November 02, 2017
2 min read

Psoriasis, inflammatory diseases increase risk for cirrhosis, fatty liver

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Patients with inflammatory disorders, especially psoriasis and psoriatic arthritis, had an elevated risk for severe liver disease such as nonalcoholic fatty liver disease and cirrhosis, according to a recently published study.

Alexis Ogdie, MD, MSCE
Alexis Ogdie

“As a rheumatologist, I prescribe methotrexate a lot, and what we see in clinic often is that our patients with psoriatic arthritis tend to have a lot of liver function test abnormalities somewhat quickly after starting methotrexate. It happens in a large proportion of patients, anecdotally, in my clinic,” Alexis Ogdie, MD, MSCE, from the Perelman School of Medicine at the University of Pennsylvania, told “So, one of the things we were interested in was: are these patients already set up for liver disease even before methotrexate?”

To determine the correlation between inflammatory diseases and the risk for liver disease, Ogdie and colleagues performed a population-based cohort study with data from The Health Improvement Network, or THIN.

The researchers identified 197,130 patients with psoriasis, 12,308 with psoriatic arthritis, 54,251 with rheumatoid arthritis and 1,279,754 controls. Those who had undergone systemic therapy included 6% of those with psoriasis, 53% of those with psoriatic arthritis and 61% of those with rheumatoid arthritis.

After adjusting for age and sex, all patients had a higher risk for incident liver disease compared with controls, ranging from a hazard ratio of 1.19 (95%, 1.04-1.36) in patients with rheumatoid arthritis and systemic therapy to a hazard ratio of 2.32 (95% CI, 1.95-2.75) in those with psoriasis with systemic therapy.

In a fully adjusted model, all patients except for those with rheumatoid arthritis had a higher risk for incident liver disease compared with controls. The hazard ratios ranged from 1.37 (95%, 1.29-1.45) for those with psoriasis and no systemic therapy to 1.97 (95% CI, 1.63-2.38) in those with psoriasis and systemic therapy.

Among patients with psoriasis and psoriatic arthritis, those who received systemic therapy had overall increased risk for liver disease compared with those who did not and compared with controls.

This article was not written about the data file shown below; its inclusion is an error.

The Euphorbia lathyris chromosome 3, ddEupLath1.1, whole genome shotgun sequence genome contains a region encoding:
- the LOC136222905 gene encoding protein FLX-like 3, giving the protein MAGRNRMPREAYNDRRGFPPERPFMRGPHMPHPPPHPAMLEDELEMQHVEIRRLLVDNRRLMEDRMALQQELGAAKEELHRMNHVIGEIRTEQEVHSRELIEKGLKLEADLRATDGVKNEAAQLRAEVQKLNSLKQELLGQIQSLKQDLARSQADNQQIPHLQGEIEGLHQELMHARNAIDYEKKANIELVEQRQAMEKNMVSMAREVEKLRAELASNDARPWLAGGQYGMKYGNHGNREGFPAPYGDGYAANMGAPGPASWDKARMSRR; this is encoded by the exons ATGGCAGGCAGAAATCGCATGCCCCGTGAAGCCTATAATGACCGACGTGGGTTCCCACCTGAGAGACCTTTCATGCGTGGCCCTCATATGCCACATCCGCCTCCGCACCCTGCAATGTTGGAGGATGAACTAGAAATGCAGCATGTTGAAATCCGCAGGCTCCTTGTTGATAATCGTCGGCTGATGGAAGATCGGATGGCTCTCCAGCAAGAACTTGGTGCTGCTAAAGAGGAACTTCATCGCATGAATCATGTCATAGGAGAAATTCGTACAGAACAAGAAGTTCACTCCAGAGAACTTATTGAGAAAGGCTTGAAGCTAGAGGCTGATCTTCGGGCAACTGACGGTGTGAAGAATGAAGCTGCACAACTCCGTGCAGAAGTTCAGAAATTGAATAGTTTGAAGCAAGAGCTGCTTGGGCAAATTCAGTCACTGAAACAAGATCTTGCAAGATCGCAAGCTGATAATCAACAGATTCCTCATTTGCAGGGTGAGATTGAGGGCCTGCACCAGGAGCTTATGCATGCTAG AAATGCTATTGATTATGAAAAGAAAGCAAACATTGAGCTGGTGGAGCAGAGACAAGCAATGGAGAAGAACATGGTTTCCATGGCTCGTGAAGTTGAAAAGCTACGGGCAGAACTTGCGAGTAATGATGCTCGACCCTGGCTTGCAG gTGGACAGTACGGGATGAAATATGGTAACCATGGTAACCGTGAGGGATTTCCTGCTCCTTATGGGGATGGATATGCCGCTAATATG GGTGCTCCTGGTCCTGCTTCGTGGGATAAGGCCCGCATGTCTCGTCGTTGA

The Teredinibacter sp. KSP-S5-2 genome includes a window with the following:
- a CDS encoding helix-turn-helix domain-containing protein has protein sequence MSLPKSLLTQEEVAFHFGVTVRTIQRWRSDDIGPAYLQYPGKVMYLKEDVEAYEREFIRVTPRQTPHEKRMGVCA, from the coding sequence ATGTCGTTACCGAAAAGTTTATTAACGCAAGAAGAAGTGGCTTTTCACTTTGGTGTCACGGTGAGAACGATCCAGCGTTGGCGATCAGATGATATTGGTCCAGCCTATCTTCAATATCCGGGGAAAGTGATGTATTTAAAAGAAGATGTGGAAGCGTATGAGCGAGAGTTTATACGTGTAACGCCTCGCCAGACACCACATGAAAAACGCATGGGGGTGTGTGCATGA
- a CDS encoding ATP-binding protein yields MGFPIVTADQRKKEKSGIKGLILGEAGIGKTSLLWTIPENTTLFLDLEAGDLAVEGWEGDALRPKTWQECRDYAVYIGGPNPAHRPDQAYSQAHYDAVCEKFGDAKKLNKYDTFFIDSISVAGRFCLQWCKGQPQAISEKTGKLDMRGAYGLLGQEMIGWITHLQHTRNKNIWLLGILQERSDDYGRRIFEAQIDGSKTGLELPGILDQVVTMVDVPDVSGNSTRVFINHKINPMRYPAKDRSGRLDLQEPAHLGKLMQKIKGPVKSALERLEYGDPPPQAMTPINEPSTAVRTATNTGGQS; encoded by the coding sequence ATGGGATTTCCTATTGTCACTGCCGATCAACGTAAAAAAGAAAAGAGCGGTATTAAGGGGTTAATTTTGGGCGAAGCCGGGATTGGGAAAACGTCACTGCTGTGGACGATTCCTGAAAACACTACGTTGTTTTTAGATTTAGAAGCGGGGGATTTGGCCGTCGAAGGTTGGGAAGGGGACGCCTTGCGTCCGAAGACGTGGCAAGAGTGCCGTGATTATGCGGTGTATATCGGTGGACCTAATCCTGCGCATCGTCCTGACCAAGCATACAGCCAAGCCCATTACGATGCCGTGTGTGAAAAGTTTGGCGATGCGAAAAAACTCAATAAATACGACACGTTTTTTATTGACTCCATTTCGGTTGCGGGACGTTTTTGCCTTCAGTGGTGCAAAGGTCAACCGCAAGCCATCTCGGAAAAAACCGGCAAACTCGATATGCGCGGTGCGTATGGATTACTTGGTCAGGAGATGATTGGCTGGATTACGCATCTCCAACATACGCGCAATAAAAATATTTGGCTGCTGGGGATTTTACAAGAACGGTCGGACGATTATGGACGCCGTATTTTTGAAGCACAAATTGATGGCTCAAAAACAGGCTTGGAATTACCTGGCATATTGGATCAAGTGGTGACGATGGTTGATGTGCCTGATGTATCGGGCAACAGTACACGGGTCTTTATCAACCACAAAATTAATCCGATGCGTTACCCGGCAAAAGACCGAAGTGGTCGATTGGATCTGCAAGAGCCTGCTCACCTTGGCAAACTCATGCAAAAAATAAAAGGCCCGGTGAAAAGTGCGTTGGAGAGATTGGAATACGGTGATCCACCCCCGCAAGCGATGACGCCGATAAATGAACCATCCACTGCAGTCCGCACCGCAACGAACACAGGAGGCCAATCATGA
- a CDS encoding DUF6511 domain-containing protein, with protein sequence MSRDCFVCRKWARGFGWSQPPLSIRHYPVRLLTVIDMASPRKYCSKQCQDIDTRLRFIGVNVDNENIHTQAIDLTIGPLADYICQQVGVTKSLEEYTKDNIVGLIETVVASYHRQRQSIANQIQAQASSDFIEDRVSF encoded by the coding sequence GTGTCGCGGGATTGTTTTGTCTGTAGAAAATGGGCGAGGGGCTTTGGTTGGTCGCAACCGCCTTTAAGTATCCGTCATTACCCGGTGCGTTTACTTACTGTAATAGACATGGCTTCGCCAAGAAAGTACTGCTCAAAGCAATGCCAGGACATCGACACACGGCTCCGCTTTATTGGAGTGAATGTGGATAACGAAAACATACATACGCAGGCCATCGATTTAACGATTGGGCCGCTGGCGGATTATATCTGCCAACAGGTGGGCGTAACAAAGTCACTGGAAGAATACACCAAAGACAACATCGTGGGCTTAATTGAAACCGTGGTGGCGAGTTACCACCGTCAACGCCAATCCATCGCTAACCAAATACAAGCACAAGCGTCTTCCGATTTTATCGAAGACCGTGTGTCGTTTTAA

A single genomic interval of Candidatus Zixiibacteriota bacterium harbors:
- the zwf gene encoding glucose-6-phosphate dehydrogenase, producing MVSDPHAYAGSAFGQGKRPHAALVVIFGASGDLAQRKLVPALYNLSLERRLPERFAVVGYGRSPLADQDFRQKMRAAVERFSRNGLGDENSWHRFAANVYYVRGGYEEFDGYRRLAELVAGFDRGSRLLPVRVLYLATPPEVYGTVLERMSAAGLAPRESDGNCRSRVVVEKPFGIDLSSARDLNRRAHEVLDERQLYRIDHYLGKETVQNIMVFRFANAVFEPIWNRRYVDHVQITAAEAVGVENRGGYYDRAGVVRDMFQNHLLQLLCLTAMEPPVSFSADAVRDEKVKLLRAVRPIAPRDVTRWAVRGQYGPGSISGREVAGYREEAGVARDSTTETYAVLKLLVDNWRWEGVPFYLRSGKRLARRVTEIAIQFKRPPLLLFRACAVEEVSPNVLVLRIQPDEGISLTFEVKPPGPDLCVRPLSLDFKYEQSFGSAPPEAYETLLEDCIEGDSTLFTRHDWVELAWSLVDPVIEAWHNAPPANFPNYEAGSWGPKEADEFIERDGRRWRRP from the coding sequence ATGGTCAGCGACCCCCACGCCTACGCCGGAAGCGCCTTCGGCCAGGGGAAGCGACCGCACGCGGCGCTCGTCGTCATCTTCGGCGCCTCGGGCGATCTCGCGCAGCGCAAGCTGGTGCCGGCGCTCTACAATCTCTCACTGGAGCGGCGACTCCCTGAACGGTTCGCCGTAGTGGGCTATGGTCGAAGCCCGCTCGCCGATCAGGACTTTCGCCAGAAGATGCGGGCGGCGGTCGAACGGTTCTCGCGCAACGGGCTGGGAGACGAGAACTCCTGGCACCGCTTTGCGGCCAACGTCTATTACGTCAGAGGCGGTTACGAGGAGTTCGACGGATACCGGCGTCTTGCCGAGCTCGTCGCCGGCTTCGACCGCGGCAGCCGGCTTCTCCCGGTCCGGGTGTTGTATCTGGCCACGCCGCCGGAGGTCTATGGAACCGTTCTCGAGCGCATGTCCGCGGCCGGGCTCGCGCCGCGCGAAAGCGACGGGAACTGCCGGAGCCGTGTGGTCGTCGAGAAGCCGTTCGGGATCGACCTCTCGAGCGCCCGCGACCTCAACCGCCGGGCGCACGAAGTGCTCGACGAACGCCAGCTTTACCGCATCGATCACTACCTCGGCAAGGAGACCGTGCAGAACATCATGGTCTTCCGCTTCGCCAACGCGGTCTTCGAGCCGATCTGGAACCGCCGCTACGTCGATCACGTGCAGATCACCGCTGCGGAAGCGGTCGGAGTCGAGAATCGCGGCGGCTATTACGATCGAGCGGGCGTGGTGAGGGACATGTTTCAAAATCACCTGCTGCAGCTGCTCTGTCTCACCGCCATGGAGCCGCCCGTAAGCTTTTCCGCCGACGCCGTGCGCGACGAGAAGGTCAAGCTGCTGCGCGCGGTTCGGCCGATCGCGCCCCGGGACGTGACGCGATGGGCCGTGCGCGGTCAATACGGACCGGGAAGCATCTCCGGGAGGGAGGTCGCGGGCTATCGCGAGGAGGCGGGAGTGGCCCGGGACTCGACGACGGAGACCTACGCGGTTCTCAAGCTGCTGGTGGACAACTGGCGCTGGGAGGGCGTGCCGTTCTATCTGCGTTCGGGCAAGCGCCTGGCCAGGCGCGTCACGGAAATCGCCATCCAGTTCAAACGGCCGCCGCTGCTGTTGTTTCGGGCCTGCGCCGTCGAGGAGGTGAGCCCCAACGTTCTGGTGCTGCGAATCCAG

The most common incident liver disease was NAFLD (37.85%), followed by alcoholic liver disease (18.53%), viral etiologies (7.76%), biliary disease (4.33%), autoimmune liver disease (0.6%) and unknown causes (10.35%). Of those diagnosed with liver disease, 10% of patients also received a diagnosis of cirrhosis during follow-up.

The researchers also analyzed the prevalence of liver disease by severity of psoriasis based on body surface area in a separate cohort. After adjusting for age, sex and BMI, psoriasis severity significantly correlated with increased risk for liver disease from mild psoriasis (2% or less body surface area; OR = 1.13; 95% CI, 0.94-1.36), to moderate (3-10% body surface area; OR = 1.19; 95% CI, 0.96-1.48), to severe psoriasis (more than 10% body surface area; OR = 1.67; 95% CI, 1.22-2.3).

“There's a difference between dermatologists and rheumatologists in terms of prescribing methotrexate — dermatologists for a long time have had in their treatment recommendations that people, after a certain amount of methotrexate, should get a liver biopsy to make sure there's no liver toxicity from the methotrexate,” Ogdie said, adding that it is not a standard recommendation for rheumatologists. “I think it's very important among methotrexate users to follow with liver function tests.” – by Talitha Bennett

Disclosure: Ogdie reports he is a consultant to Bristol-Myers Squibb, Lilly, Novartis, Pfizer and Takeda and is a co-investigator on a research grant from Pfizer.